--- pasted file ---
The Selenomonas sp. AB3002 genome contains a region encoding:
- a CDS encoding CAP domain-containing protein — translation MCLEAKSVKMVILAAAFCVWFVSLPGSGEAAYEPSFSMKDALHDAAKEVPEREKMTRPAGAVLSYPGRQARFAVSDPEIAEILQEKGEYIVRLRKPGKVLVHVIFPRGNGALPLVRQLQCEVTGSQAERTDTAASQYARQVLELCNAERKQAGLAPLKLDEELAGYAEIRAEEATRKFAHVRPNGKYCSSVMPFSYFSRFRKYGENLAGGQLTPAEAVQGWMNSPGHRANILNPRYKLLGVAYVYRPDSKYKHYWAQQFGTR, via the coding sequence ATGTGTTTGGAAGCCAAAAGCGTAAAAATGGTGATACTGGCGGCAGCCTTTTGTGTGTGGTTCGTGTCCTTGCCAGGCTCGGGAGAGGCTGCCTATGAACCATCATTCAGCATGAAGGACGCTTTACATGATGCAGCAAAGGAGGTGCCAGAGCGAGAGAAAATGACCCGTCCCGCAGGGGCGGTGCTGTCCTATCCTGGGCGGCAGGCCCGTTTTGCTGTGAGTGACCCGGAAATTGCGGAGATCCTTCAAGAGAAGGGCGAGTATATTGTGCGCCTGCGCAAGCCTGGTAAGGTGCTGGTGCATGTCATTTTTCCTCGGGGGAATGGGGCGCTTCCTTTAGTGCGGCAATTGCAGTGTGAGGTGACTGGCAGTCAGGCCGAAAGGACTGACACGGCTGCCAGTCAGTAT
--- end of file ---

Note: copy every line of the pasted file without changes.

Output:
The Selenomonas sp. AB3002 genome contains a region encoding:
- a CDS encoding CAP domain-containing protein — translation MCLEAKSVKMVILAAAFCVWFVSLPGSGEAAYEPSFSMKDALHDAAKEVPEREKMTRPAGAVLSYPGRQARFAVSDPEIAEILQEKGEYIVRLRKPGKVLVHVIFPRGNGALPLVRQLQCEVTGSQAERTDTAASQYARQVLELCNAERKQAGLAPLKLDEELAGYAEIRAEEATRKFAHVRPNGKYCSSVMPFSYFSRFRKYGENLAGGQLTPAEAVQGWMNSPGHRANILNPRYKLLGVAYVYRPDSKYKHYWAQQFGTR, via the coding sequence ATGTGTTTGGAAGCCAAAAGCGTAAAAATGGTGATACTGGCGGCAGCCTTTTGTGTGTGGTTCGTGTCCTTGCCAGGCTCGGGAGAGGCTGCCTATGAACCATCATTCAGCATGAAGGACGCTTTACATGATGCAGCAAAGGAGGTGCCAGAGCGAGAGAAAATGACCCGTCCCGCAGGGGCGGTGCTGTCCTATCCTGGGCGGCAGGCCCGTTTTGCTGTGAGTGACCCGGAAATTGCGGAGATCCTTCAAGAGAAGGGCGAGTATATTGTGCGCCTGCGCAAGCCTGGTAAGGTGCTGGTGCATGTCATTTTTCCTCGGGGGAATGGGGCGCTTCCTTTAGTGCGGCAATTGCAGTGTGAGGTGACTGGCAGTCAGGCCGAAAGGACTGACACGGCTGCCAGTCAGTAT